4:15 p.m.

Liberal

Carolyn Bennett St. Paul's, ON

I think the question has been that the ability to sell the land to someone who's not a member of the community puts everything at risk.

Maybe I should ask the first two witnesses what do you think of the proposed legislation, and why do you think there's been so little interest in it from the rest of first nations communities?

4:15 p.m.

Partner, Devlin Gailus Barristers and Solicitors

Christopher Devlin

I haven't reviewed that particular piece of proposed legislation but stepping back on the fee simple question generally, you talked about existential questions and the nature of the aboriginal title held in reserve lands recognized by the Supreme Court of Canada in Garron. I think many first nations take that very seriously.

I think there's also a fundamental difference between first nations that are located in urban or semi-urban areas and the bulk of first nations lands, which are in the hinterland, and frankly have almost no value to them unless they happen to be sitting on a big pool of oil.

In those rural communities even if you had a legislative framework in place—even under the Indian Act there are economic opportunities that can be accessed, and we can talk about those even under existing regulatory framework—when you're in the hinterland when you have no industry around, you can't put a Walmart on your reserve. No one will come and buy things there. That often I think is a real driver as well.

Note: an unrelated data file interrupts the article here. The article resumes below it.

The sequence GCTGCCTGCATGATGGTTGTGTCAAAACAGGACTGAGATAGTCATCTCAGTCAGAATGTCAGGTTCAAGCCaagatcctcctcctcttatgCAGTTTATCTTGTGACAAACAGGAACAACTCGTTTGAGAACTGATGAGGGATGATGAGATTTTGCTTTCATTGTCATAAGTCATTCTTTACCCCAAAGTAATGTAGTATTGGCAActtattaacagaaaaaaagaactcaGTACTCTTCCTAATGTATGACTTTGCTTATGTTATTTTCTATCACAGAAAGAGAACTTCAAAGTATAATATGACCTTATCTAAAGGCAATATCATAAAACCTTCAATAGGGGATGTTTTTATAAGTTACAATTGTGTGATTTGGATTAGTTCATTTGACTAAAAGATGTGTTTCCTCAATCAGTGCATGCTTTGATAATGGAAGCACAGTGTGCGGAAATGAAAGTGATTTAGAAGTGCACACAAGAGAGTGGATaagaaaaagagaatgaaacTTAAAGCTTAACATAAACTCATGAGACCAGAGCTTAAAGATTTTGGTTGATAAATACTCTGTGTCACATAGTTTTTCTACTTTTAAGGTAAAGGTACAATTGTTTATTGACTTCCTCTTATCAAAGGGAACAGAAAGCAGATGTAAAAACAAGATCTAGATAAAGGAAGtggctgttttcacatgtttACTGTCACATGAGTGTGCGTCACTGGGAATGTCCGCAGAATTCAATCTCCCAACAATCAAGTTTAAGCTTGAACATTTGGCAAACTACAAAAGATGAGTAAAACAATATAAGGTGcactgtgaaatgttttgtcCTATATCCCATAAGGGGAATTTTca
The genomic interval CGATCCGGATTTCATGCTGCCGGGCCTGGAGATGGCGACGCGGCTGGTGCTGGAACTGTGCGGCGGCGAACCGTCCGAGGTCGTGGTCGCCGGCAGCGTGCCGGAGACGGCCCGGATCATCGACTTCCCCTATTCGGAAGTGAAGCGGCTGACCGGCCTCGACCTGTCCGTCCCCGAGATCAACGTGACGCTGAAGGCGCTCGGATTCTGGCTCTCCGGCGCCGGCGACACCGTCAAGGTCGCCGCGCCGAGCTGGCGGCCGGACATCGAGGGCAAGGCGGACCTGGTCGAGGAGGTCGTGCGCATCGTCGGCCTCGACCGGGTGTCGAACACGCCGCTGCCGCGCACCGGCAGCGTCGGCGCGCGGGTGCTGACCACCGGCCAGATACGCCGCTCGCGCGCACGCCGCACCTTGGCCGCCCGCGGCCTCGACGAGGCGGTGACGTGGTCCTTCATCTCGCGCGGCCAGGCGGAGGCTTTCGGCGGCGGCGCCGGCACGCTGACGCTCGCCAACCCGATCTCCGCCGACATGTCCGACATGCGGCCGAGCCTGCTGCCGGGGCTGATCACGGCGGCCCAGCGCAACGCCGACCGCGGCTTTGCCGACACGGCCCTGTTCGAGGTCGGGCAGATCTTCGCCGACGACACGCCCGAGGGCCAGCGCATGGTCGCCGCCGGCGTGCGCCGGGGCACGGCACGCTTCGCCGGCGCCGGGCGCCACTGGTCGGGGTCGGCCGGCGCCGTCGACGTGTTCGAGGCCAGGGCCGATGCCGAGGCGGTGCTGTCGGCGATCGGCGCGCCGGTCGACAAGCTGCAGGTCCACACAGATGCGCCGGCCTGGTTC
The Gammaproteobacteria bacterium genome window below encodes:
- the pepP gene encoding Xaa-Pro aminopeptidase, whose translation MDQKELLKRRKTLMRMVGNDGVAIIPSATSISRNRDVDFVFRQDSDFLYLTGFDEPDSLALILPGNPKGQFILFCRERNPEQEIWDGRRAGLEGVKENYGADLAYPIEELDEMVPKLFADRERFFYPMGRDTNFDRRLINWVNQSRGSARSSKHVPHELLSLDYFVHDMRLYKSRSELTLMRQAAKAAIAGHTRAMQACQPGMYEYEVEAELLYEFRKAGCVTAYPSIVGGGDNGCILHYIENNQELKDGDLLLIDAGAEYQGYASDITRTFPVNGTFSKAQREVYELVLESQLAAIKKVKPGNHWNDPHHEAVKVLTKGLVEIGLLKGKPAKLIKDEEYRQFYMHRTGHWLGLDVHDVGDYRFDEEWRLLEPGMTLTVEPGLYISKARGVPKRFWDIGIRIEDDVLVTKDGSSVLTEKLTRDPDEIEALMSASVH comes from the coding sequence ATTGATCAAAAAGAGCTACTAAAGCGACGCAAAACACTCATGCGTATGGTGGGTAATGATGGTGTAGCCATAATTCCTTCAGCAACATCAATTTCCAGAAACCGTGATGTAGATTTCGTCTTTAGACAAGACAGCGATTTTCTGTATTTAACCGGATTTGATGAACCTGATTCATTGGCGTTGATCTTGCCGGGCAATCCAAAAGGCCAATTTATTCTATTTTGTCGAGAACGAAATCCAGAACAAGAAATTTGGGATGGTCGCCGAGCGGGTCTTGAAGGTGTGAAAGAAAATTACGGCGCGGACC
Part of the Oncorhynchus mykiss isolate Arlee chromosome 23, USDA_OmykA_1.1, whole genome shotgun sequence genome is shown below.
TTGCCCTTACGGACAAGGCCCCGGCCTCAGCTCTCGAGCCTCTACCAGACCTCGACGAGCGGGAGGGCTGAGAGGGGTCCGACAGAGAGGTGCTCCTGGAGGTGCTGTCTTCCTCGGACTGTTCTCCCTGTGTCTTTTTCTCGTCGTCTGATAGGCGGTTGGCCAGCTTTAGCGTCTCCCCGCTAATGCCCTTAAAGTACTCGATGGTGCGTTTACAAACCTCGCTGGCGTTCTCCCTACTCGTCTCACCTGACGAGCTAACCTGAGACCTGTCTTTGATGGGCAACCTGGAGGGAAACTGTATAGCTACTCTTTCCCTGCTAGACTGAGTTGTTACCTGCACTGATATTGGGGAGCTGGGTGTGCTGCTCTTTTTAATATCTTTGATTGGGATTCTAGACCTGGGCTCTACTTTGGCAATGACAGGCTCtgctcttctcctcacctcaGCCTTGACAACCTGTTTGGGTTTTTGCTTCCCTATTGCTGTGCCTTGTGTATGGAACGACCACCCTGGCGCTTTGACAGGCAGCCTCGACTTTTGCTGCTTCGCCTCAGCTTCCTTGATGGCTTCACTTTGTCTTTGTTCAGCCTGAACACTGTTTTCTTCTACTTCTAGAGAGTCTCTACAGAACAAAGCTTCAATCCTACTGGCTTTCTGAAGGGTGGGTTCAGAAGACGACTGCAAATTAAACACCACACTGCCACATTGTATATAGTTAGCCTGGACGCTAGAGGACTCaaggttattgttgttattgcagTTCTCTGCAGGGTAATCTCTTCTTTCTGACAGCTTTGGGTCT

For the communities that are in urban and semi-urban areas or they're on a major highway and there's easy transportation access, then I think the kinds of questions about ownership and property ownership become more relevant. But most first nations aren't there, and I think that may be one reason why you're not seeing an overwhelming number coming forward saying we want that. As my partner said, I think the ones that are blessed with a certain geographic advantage, are the ones that are rightfully driving this debate.